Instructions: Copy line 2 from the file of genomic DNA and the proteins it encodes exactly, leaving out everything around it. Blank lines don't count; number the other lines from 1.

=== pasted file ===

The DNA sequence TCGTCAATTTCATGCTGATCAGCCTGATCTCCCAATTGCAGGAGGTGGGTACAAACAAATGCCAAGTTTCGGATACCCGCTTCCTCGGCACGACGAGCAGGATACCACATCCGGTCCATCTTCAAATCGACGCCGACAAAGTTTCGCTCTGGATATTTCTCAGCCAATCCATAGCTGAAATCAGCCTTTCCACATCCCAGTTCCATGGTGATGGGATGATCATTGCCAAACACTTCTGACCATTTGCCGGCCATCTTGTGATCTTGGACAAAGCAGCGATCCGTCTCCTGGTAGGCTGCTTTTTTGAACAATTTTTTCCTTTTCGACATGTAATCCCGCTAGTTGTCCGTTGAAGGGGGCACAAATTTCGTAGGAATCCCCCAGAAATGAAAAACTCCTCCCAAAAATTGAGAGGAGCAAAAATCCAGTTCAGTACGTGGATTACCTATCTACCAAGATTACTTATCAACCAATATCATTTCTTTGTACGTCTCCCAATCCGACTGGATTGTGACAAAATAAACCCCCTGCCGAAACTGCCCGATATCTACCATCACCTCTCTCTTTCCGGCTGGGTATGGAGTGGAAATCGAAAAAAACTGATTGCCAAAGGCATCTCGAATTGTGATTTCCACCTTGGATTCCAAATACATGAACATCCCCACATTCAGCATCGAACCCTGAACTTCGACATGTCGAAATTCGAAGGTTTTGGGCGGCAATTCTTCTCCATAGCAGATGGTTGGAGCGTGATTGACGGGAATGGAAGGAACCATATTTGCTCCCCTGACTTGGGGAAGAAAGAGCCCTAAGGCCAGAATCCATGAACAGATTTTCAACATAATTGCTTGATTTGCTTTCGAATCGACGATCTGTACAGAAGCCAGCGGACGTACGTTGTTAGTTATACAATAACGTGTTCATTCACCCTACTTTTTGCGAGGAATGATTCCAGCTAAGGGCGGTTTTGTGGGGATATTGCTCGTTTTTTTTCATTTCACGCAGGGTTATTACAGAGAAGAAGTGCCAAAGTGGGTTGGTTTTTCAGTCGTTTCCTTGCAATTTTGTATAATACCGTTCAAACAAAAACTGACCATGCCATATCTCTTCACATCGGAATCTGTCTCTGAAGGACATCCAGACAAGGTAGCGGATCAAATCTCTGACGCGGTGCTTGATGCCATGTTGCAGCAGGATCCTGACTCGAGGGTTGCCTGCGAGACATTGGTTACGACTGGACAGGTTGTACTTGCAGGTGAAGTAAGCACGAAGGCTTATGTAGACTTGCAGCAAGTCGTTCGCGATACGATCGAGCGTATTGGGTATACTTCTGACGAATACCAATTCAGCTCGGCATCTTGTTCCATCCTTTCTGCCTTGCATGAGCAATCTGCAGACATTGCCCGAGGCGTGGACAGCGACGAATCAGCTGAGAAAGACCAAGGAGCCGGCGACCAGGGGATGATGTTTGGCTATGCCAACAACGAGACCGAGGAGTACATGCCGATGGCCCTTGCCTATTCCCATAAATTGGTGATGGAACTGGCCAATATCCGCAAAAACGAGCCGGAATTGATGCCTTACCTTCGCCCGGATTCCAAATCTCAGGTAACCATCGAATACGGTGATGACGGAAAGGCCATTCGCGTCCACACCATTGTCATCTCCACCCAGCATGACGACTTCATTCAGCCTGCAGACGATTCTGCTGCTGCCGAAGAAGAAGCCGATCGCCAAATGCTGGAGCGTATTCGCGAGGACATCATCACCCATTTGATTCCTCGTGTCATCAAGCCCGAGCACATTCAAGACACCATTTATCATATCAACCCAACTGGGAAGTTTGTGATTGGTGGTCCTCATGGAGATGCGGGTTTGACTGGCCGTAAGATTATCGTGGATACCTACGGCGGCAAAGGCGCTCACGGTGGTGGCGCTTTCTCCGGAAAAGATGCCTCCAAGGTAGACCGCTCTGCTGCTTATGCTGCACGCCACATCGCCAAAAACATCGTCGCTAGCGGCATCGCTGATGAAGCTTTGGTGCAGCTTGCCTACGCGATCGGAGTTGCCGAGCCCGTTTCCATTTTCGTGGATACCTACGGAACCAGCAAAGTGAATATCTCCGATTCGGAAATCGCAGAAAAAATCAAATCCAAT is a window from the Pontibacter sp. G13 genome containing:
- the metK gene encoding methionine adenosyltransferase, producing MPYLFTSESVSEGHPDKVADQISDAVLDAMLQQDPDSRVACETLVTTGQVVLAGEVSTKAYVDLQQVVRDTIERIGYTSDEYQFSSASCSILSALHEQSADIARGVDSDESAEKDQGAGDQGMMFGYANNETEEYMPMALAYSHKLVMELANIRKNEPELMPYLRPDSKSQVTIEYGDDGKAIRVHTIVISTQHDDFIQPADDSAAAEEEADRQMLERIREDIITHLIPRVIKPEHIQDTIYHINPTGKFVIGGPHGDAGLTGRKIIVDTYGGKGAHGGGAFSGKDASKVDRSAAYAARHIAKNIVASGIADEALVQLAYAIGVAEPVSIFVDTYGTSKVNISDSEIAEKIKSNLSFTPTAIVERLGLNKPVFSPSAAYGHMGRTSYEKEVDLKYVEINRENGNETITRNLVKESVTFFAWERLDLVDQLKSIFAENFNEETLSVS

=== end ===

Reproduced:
- the metK gene encoding methionine adenosyltransferase, producing MPYLFTSESVSEGHPDKVADQISDAVLDAMLQQDPDSRVACETLVTTGQVVLAGEVSTKAYVDLQQVVRDTIERIGYTSDEYQFSSASCSILSALHEQSADIARGVDSDESAEKDQGAGDQGMMFGYANNETEEYMPMALAYSHKLVMELANIRKNEPELMPYLRPDSKSQVTIEYGDDGKAIRVHTIVISTQHDDFIQPADDSAAAEEEADRQMLERIREDIITHLIPRVIKPEHIQDTIYHINPTGKFVIGGPHGDAGLTGRKIIVDTYGGKGAHGGGAFSGKDASKVDRSAAYAARHIAKNIVASGIADEALVQLAYAIGVAEPVSIFVDTYGTSKVNISDSEIAEKIKSNLSFTPTAIVERLGLNKPVFSPSAAYGHMGRTSYEKEVDLKYVEINRENGNETITRNLVKESVTFFAWERLDLVDQLKSIFAENFNEETLSVS